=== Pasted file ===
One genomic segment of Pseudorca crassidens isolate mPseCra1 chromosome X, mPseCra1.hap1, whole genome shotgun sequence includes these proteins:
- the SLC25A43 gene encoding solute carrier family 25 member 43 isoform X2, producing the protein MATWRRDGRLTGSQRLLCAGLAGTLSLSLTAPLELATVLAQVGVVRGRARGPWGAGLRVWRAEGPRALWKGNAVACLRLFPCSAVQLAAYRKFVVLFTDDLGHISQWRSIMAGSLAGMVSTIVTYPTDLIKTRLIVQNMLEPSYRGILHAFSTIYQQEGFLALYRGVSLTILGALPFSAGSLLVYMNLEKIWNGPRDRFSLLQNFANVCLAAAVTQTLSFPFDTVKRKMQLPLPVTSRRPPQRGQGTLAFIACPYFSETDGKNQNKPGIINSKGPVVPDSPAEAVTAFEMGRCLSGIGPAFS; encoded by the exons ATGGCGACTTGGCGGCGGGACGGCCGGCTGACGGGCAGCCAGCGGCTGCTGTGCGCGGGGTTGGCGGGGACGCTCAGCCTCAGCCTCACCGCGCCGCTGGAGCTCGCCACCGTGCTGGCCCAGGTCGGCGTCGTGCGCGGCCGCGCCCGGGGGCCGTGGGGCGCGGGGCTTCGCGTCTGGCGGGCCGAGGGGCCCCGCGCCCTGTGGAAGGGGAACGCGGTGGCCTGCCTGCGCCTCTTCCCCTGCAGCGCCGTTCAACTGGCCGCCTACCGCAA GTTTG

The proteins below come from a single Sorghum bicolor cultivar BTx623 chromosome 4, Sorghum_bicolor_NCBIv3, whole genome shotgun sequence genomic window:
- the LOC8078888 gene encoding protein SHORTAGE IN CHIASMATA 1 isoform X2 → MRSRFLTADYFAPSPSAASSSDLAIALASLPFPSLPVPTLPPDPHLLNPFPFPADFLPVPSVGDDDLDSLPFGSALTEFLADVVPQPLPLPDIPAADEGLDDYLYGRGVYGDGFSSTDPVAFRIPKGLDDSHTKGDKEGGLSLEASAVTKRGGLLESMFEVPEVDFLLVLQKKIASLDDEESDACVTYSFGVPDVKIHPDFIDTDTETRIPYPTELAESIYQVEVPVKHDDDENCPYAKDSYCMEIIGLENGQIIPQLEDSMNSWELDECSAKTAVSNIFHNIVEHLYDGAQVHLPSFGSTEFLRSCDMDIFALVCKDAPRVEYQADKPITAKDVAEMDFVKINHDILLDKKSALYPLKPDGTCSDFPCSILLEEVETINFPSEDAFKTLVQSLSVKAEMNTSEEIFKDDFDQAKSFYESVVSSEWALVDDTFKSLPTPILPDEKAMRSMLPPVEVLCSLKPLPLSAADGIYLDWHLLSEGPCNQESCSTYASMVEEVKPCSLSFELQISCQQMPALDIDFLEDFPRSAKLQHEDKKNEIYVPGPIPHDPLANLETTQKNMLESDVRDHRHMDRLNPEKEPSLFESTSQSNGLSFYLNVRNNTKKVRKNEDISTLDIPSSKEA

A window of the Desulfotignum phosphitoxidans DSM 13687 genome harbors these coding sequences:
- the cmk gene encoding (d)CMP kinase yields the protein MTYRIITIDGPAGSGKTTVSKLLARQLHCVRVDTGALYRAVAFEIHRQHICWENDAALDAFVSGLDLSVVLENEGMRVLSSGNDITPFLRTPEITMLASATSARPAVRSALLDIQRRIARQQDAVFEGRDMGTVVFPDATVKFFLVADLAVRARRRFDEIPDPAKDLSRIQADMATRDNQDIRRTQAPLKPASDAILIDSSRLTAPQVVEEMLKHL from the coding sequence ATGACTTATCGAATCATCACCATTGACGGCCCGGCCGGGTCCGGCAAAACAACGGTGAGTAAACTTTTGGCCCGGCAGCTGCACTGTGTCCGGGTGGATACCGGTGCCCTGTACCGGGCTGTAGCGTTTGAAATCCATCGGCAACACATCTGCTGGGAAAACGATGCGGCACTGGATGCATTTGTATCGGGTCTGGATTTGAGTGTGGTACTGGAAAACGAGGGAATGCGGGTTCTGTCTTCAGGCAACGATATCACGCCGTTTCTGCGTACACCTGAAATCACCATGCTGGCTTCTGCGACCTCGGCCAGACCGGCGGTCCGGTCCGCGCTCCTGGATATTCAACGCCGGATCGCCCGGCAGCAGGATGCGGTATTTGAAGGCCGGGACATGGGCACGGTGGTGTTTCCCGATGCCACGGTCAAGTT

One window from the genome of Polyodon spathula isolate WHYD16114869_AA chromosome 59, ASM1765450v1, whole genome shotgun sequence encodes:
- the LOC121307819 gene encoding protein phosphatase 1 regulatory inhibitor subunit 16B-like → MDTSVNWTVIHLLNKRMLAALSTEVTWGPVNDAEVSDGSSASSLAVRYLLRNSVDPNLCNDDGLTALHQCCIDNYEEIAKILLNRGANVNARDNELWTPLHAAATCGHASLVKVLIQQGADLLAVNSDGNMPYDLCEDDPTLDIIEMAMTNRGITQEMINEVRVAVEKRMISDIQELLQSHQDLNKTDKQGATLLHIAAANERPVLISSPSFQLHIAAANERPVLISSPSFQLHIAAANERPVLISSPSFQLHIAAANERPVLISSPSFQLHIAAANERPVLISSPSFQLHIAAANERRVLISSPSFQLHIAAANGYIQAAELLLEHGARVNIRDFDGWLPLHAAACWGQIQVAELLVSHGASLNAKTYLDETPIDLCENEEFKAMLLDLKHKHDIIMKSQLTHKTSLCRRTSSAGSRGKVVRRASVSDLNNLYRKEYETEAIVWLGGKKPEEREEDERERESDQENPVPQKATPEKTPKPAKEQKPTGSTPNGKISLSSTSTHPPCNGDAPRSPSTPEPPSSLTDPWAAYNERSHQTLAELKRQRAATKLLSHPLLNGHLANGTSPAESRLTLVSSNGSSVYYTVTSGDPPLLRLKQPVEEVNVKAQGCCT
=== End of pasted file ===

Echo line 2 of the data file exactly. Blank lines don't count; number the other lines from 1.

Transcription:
- the SLC25A43 gene encoding solute carrier family 25 member 43 isoform X2, producing the protein MATWRRDGRLTGSQRLLCAGLAGTLSLSLTAPLELATVLAQVGVVRGRARGPWGAGLRVWRAEGPRALWKGNAVACLRLFPCSAVQLAAYRKFVVLFTDDLGHISQWRSIMAGSLAGMVSTIVTYPTDLIKTRLIVQNMLEPSYRGILHAFSTIYQQEGFLALYRGVSLTILGALPFSAGSLLVYMNLEKIWNGPRDRFSLLQNFANVCLAAAVTQTLSFPFDTVKRKMQLPLPVTSRRPPQRGQGTLAFIACPYFSETDGKNQNKPGIINSKGPVVPDSPAEAVTAFEMGRCLSGIGPAFS; encoded by the exons ATGGCGACTTGGCGGCGGGACGGCCGGCTGACGGGCAGCCAGCGGCTGCTGTGCGCGGGGTTGGCGGGGACGCTCAGCCTCAGCCTCACCGCGCCGCTGGAGCTCGCCACCGTGCTGGCCCAGGTCGGCGTCGTGCGCGGCCGCGCCCGGGGGCCGTGGGGCGCGGGGCTTCGCGTCTGGCGGGCCGAGGGGCCCCGCGCCCTGTGGAAGGGGAACGCGGTGGCCTGCCTGCGCCTCTTCCCCTGCAGCGCCGTTCAACTGGCCGCCTACCGCAA GTTTG